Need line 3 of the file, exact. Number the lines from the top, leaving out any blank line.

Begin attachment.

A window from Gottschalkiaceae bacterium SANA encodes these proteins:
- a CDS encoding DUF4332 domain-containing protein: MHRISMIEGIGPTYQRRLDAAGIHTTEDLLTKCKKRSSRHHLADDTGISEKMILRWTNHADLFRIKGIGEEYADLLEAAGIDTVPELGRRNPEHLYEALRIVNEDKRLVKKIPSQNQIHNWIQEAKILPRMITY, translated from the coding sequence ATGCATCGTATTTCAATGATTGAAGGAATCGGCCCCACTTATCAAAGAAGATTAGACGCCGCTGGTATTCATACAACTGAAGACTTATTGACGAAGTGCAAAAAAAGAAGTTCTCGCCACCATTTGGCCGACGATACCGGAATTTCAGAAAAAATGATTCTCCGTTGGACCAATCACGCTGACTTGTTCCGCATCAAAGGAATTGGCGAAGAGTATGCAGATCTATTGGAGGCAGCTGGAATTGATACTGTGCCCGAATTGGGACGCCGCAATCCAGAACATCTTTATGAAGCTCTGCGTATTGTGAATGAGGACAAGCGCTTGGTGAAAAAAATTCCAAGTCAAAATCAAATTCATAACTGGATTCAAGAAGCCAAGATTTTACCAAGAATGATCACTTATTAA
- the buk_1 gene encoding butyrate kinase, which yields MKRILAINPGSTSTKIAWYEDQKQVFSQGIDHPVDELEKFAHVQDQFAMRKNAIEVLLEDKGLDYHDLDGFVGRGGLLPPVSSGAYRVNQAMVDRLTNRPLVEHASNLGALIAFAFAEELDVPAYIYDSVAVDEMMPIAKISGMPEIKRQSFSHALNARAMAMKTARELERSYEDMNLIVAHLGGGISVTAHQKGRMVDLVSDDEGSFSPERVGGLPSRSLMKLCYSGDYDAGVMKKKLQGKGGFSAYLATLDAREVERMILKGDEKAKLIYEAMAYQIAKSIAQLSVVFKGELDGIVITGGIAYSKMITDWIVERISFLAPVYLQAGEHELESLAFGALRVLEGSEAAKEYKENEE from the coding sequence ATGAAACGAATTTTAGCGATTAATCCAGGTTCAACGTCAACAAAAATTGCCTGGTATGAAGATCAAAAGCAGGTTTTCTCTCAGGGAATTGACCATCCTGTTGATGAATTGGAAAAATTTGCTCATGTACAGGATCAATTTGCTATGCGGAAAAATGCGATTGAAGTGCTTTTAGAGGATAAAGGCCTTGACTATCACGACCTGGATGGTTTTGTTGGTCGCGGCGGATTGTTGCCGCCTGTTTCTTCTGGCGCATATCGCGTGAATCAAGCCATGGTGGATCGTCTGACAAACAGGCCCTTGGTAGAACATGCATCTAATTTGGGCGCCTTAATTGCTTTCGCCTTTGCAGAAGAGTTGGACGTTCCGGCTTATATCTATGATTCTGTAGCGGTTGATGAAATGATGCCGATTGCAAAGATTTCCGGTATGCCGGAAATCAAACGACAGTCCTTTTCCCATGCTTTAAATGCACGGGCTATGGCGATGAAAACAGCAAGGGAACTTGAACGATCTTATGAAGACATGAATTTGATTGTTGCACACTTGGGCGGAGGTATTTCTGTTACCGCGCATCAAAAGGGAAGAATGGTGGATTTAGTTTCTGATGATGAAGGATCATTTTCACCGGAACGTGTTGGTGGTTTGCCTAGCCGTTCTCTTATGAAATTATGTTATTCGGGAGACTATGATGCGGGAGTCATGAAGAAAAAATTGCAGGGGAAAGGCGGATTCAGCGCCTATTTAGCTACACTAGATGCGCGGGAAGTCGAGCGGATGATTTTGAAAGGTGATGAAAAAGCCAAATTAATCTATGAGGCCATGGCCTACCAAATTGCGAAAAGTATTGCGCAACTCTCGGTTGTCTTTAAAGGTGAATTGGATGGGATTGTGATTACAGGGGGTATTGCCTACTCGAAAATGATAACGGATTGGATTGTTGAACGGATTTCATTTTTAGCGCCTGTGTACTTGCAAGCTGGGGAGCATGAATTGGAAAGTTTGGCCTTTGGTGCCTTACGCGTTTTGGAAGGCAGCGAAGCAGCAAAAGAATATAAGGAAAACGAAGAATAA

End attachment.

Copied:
- the buk_1 gene encoding butyrate kinase, which yields MKRILAINPGSTSTKIAWYEDQKQVFSQGIDHPVDELEKFAHVQDQFAMRKNAIEVLLEDKGLDYHDLDGFVGRGGLLPPVSSGAYRVNQAMVDRLTNRPLVEHASNLGALIAFAFAEELDVPAYIYDSVAVDEMMPIAKISGMPEIKRQSFSHALNARAMAMKTARELERSYEDMNLIVAHLGGGISVTAHQKGRMVDLVSDDEGSFSPERVGGLPSRSLMKLCYSGDYDAGVMKKKLQGKGGFSAYLATLDAREVERMILKGDEKAKLIYEAMAYQIAKSIAQLSVVFKGELDGIVITGGIAYSKMITDWIVERISFLAPVYLQAGEHELESLAFGALRVLEGSEAAKEYKENEE from the coding sequence ATGAAACGAATTTTAGCGATTAATCCAGGTTCAACGTCAACAAAAATTGCCTGGTATGAAGATCAAAAGCAGGTTTTCTCTCAGGGAATTGACCATCCTGTTGATGAATTGGAAAAATTTGCTCATGTACAGGATCAATTTGCTATGCGGAAAAATGCGATTGAAGTGCTTTTAGAGGATAAAGGCCTTGACTATCACGACCTGGATGGTTTTGTTGGTCGCGGCGGATTGTTGCCGCCTGTTTCTTCTGGCGCATATCGCGTGAATCAAGCCATGGTGGATCGTCTGACAAACAGGCCCTTGGTAGAACATGCATCTAATTTGGGCGCCTTAATTGCTTTCGCCTTTGCAGAAGAGTTGGACGTTCCGGCTTATATCTATGATTCTGTAGCGGTTGATGAAATGATGCCGATTGCAAAGATTTCCGGTATGCCGGAAATCAAACGACAGTCCTTTTCCCATGCTTTAAATGCACGGGCTATGGCGATGAAAACAGCAAGGGAACTTGAACGATCTTATGAAGACATGAATTTGATTGTTGCACACTTGGGCGGAGGTATTTCTGTTACCGCGCATCAAAAGGGAAGAATGGTGGATTTAGTTTCTGATGATGAAGGATCATTTTCACCGGAACGTGTTGGTGGTTTGCCTAGCCGTTCTCTTATGAAATTATGTTATTCGGGAGACTATGATGCGGGAGTCATGAAGAAAAAATTGCAGGGGAAAGGCGGATTCAGCGCCTATTTAGCTACACTAGATGCGCGGGAAGTCGAGCGGATGATTTTGAAAGGTGATGAAAAAGCCAAATTAATCTATGAGGCCATGGCCTACCAAATTGCGAAAAGTATTGCGCAACTCTCGGTTGTCTTTAAAGGTGAATTGGATGGGATTGTGATTACAGGGGGTATTGCCTACTCGAAAATGATAACGGATTGGATTGTTGAACGGATTTCATTTTTAGCGCCTGTGTACTTGCAAGCTGGGGAGCATGAATTGGAAAGTTTGGCCTTTGGTGCCTTACGCGTTTTGGAAGGCAGCGAAGCAGCAAAAGAATATAAGGAAAACGAAGAATAA